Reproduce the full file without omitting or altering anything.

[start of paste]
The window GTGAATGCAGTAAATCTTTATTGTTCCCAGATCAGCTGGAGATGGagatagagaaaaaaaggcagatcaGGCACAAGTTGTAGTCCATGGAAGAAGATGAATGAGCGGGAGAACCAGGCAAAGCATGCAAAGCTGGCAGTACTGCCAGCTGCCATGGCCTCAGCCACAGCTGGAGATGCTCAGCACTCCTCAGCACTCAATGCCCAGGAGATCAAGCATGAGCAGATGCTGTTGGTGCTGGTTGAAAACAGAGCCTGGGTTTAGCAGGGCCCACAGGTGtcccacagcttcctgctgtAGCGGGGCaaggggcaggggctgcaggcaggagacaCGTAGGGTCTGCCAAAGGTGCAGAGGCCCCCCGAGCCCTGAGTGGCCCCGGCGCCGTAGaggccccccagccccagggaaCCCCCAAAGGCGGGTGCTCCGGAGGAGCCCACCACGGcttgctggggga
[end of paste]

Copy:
The window GTGAATGCAGTAAATCTTTATTGTTCCCAGATCAGCTGGAGATGGagatagagaaaaaaaggcagatcaGGCACAAGTTGTAGTCCATGGAAGAAGATGAATGAGCGGGAGAACCAGGCAAAGCATGCAAAGCTGGCAGTACTGCCAGCTGCCATGGCCTCAGCCACAGCTGGAGATGCTCAGCACTCCTCAGCACTCAATGCCCAGGAGATCAAGCATGAGCAGATGCTGTTGGTGCTGGTTGAAAACAGAGCCTGGGTTTAGCAGGGCCCACAGGTGtcccacagcttcctgctgtAGCGGGGCaaggggcaggggctgcaggcaggagacaCGTAGGGTCTGCCAAAGGTGCAGAGGCCCCCCGAGCCCTGAGTGGCCCCGGCGCCGTAGaggccccccagccccagggaaCCCCCAAAGGCGGGTGCTCCGGAGGAGCCCACCACGGcttgctggggga